Höltje, Gerrit; Mecklinger, Axel
Feedback timing modulates interactions between reward learning and memory encoding: Evidence from event-related potentials
Cognitive, Affective and Behavioral Neuroscience, 20, pp. 250-264, 2020.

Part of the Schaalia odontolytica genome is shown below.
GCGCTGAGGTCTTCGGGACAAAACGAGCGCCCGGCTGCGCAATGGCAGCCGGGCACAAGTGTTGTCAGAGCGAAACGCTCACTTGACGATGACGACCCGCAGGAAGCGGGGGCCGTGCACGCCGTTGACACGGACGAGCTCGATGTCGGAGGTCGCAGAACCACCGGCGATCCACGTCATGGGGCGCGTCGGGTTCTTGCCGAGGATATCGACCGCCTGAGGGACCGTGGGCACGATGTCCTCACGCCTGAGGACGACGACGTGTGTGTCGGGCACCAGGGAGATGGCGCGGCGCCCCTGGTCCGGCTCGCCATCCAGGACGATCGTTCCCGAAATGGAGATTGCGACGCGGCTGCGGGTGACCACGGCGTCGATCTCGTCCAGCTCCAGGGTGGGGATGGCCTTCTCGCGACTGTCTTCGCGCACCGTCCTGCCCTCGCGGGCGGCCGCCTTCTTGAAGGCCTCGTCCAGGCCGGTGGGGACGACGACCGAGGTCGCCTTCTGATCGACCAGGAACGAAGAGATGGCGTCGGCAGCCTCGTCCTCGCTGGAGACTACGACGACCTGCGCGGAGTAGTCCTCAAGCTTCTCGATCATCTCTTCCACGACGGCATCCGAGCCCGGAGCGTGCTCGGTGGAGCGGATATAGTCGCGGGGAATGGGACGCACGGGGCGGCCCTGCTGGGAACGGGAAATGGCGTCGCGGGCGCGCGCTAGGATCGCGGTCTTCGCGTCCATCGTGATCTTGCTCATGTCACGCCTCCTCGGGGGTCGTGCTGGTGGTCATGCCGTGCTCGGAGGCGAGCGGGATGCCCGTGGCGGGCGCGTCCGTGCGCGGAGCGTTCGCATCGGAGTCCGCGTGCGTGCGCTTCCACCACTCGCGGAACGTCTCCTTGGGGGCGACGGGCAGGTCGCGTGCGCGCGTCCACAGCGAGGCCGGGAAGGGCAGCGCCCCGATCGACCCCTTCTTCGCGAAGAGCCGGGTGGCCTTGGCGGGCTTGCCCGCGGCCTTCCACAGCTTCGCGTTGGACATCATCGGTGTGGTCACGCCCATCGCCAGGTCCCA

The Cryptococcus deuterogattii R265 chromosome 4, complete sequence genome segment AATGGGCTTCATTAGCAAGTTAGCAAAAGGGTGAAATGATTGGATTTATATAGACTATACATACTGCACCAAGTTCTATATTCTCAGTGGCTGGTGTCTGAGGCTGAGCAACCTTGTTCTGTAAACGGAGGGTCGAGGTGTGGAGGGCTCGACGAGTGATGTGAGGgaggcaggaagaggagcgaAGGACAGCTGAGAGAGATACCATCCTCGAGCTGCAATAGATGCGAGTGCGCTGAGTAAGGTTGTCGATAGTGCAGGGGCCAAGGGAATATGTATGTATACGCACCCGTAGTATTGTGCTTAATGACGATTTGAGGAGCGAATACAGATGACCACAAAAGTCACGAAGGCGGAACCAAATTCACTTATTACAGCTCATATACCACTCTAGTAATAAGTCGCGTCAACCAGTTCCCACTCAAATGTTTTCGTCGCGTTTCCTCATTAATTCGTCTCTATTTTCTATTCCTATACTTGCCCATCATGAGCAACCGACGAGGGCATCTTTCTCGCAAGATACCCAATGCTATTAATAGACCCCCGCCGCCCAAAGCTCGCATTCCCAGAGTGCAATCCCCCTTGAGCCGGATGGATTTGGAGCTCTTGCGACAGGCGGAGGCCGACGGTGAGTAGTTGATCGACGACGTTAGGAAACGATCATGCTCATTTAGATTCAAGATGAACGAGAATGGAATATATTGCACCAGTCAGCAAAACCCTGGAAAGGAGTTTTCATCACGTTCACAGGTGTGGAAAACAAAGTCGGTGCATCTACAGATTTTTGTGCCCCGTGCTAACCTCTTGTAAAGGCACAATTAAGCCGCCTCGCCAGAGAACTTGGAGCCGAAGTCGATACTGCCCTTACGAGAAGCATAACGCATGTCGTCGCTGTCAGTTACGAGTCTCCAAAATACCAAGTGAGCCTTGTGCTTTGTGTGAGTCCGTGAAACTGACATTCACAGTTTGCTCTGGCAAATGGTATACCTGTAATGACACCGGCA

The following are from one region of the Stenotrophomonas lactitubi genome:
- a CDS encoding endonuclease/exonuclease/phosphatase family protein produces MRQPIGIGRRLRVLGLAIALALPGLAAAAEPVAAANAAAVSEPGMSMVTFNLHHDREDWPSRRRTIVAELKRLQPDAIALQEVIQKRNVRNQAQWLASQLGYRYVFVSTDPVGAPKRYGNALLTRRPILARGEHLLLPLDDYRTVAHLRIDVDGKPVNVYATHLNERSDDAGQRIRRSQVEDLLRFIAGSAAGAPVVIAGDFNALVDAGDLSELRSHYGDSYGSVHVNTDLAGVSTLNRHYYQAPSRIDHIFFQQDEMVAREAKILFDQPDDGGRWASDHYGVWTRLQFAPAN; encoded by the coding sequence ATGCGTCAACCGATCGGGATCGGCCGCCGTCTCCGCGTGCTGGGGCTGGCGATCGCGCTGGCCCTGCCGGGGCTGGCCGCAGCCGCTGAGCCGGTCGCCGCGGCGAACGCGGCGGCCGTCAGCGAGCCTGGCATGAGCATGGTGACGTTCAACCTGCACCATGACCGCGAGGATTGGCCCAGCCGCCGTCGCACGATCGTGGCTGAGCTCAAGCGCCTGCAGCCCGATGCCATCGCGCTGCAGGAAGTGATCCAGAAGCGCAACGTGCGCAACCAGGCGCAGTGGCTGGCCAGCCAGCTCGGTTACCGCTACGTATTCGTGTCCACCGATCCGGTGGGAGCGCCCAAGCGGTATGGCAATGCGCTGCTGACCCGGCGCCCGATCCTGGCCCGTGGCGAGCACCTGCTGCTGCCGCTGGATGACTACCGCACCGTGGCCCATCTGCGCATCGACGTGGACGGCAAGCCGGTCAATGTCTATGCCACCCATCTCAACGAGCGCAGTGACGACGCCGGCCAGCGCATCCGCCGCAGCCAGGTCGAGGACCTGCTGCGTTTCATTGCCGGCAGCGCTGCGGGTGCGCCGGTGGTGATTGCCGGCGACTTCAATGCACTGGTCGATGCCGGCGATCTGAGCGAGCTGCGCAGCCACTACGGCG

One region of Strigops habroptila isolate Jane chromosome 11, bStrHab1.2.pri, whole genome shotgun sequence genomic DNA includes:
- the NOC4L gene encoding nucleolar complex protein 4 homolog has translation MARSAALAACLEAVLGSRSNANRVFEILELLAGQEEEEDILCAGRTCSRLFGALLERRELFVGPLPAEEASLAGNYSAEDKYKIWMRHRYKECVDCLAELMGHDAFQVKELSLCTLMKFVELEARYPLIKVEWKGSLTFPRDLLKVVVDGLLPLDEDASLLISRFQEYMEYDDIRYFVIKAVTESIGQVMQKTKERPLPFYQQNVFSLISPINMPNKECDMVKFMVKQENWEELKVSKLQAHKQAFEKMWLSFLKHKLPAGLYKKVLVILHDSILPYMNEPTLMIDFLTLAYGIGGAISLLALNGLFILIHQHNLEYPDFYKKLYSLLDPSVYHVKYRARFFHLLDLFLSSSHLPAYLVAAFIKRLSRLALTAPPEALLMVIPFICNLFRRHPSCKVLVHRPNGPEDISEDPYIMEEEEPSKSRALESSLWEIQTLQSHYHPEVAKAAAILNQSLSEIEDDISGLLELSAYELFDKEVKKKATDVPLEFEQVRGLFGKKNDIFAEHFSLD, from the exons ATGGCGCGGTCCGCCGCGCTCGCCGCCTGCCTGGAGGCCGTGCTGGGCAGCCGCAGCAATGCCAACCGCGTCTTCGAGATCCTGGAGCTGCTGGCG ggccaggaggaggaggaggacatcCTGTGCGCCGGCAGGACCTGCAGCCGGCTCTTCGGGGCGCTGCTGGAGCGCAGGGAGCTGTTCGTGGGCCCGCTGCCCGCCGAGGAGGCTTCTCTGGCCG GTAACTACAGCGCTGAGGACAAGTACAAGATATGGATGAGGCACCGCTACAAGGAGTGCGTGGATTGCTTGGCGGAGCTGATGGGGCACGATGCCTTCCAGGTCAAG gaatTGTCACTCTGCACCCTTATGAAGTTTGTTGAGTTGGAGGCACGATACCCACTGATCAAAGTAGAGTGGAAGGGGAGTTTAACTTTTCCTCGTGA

Feedback-based learning relies on a procedural learning system driven by reward prediction errors (RPEs). The processing of temporally delayed feedback is supported by brain structures associated with declarative memory processes, but it is still unknown how delayed feedback processing and memory encoding interact. In this study, a subsequent memory paradigm was employed to investigate how the incidental encoding of feedback pictures presented with a short (SD, 500 ms) or long (LD, 6500 ms) delay in a probabilistic learning task affects the event-related potential (ERP) correlate of RPEs (i.e., the feedback-related negativity; FRN). In an ensuing test phase, a surprise recognition memory test for the feedback pictures was conducted. FRN amplitudes measured in the feedback-locked ERPs recorded during the learning phase (FRNpeak) and in the negative minus positive feedback difference wave (FRNdiff) were compared for subsequently remembered and forgotten feedback pictures. Feedback processing as reflected in the FRNpeak was diminished for remembered LD feedback pictures, indicating that delayed feedback processing and memory encoding competed for similar neural processing resources. As evidenced by large FRNdiff amplitudes in the SD condition, the evaluation of shortly delayed feedback strongly relied on the procedural learning system. A complementary model-based single trial analysis was conducted to validate models of the functional significance of the FRN. Consistent with previous studies, feedback-locked N170 and P300 amplitudes were sensitive to feedback delay. In the test phase, memory for LD feedback pictures was better than for SD pictures and accompanied by a late old-new effect, presumably reflecting extended recollective processing.